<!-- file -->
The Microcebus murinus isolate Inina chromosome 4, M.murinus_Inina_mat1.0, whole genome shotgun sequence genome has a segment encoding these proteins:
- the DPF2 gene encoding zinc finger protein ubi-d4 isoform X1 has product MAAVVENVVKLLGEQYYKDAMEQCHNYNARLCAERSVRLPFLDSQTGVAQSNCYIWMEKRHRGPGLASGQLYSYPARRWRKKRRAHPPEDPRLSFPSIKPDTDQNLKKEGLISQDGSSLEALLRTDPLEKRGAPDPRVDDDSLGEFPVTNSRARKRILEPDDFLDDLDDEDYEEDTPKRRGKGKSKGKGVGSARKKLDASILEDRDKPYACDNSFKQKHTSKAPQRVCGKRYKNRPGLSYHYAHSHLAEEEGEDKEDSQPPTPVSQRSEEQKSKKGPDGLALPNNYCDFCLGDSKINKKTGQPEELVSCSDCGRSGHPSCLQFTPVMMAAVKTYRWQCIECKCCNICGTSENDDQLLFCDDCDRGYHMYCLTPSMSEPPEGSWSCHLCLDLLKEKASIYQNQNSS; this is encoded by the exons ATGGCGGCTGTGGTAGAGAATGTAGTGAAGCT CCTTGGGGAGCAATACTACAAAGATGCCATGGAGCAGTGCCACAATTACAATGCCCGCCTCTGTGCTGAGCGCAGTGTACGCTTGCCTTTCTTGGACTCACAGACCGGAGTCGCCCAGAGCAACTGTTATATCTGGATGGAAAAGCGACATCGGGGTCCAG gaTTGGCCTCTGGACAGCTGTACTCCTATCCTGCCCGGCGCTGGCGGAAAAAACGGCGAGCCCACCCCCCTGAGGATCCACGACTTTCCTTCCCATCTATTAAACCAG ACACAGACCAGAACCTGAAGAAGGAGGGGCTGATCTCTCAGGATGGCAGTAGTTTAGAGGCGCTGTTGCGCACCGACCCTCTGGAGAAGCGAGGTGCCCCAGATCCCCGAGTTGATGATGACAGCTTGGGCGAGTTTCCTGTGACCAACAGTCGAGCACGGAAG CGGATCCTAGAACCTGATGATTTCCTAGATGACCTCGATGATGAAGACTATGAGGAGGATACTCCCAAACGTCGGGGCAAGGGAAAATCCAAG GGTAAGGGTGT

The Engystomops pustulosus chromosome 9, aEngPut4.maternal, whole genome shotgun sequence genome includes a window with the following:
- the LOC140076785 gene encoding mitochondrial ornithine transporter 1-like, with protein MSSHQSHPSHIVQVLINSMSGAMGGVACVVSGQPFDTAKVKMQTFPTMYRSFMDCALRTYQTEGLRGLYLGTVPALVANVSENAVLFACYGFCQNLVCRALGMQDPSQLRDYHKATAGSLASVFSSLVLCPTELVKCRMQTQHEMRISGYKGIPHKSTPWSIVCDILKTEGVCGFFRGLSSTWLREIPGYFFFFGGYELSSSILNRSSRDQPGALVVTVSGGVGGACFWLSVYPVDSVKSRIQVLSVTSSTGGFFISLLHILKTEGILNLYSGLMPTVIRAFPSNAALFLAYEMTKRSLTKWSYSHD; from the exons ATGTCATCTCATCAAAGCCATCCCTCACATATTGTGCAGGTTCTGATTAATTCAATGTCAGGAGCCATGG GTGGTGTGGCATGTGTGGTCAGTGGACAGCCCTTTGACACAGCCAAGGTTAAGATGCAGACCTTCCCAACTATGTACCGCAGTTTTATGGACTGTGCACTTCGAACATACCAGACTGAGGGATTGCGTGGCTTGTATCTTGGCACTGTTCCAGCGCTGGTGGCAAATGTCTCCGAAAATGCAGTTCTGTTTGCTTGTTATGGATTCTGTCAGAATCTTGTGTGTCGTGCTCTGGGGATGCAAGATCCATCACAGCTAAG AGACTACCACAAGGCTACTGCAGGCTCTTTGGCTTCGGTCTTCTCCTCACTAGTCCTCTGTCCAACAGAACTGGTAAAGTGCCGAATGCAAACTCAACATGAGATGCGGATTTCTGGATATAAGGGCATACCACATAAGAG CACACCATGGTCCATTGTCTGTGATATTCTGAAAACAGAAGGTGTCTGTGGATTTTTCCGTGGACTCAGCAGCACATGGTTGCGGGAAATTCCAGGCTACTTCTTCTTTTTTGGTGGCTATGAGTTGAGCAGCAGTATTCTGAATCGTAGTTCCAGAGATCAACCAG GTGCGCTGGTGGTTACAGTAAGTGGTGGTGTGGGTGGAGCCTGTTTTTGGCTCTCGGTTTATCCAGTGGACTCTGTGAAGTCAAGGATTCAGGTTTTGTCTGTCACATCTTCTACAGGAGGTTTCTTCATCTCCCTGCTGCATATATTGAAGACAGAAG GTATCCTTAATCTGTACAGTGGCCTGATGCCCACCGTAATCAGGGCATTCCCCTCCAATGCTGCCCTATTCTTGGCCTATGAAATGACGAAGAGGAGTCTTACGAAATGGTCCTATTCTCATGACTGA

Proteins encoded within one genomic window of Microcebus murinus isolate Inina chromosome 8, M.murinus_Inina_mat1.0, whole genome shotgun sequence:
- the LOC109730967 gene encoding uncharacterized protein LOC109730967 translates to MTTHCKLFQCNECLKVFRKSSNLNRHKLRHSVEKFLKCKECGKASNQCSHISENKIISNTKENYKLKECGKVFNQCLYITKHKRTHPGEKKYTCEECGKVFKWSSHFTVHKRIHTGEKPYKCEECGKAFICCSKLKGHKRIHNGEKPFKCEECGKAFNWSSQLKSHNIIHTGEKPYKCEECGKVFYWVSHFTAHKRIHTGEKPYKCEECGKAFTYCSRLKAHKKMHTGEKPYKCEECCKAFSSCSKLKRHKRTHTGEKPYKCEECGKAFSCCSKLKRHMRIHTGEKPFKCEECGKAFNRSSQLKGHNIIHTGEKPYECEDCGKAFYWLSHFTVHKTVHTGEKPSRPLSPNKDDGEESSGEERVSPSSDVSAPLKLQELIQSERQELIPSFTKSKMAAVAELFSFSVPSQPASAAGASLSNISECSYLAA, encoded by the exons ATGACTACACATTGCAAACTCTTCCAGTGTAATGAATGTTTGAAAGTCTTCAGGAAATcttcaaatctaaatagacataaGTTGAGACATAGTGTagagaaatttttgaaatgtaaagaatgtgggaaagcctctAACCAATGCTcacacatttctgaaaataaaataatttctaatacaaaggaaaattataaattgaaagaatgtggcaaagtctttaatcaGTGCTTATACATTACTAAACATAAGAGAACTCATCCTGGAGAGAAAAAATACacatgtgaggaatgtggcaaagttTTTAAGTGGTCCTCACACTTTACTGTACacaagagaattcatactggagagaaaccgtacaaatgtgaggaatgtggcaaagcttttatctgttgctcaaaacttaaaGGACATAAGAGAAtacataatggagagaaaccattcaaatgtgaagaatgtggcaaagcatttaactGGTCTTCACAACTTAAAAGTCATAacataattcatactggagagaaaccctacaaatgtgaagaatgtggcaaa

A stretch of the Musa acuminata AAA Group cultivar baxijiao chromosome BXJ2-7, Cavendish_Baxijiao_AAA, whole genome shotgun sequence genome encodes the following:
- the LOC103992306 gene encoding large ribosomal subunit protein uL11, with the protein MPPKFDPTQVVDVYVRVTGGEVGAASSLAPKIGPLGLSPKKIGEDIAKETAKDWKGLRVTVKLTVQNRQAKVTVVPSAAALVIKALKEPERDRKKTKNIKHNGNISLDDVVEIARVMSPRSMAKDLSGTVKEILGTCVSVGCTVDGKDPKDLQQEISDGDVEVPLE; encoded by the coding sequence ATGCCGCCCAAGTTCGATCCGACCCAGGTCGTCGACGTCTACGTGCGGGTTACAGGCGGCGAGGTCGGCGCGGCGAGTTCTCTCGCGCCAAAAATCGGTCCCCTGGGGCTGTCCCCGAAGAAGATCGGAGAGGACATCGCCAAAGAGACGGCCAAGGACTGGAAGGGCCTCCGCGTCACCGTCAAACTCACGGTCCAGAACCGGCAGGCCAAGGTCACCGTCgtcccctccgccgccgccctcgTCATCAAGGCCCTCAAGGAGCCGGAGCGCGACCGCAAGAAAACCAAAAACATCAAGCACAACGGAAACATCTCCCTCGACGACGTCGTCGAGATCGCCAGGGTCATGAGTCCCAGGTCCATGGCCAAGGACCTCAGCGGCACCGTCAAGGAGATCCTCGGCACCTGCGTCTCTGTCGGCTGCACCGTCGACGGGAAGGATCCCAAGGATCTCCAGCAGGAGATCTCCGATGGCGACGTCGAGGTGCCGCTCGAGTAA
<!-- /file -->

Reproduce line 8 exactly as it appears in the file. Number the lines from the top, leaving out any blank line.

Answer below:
- the LOC103992306 gene encoding large ribosomal subunit protein uL11, with the protein MPPKFDPTQVVDVYVRVTGGEVGAASSLAPKIGPLGLSPKKIGEDIAKETAKDWKGLRVTVKLTVQNRQAKVTVVPSAAALVIKALKEPERDRKKTKNIKHNGNISLDDVVEIARVMSPRSMAKDLSGTVKEILGTCVSVGCTVDGKDPKDLQQEISDGDVEVPLE; encoded by the coding sequence ATGCCGCCCAAGTTCGATCCGACCCAGGTCGTCGACGTCTACGTGCGGGTTACAGGCGGCGAGGTCGGCGCGGCGAGTTCTCTCGCGCCAAAAATCGGTCCCCTGGGGCTGTCCCCGAAGAAGATCGGAGAGGACATCGCCAAAGAGACGGCCAAGGACTGGAAGGGCCTCCGCGTCACCGTCAAACTCACGGTCCAGAACCGGCAGGCCAAGGTCACCGTCgtcccctccgccgccgccctcgTCATCAAGGCCCTCAAGGAGCCGGAGCGCGACCGCAAGAAAACCAAAAACATCAAGCACAACGGAAACATCTCCCTCGACGACGTCGTCGAGATCGCCAGGGTCATGAGTCCCAGGTCCATGGCCAAGGACCTCAGCGGCACCGTCAAGGAGATCCTCGGCACCTGCGTCTCTGTCGGCTGCACCGTCGACGGGAAGGATCCCAAGGATCTCCAGCAGGAGATCTCCGATGGCGACGTCGAGGTGCCGCTCGAGTAA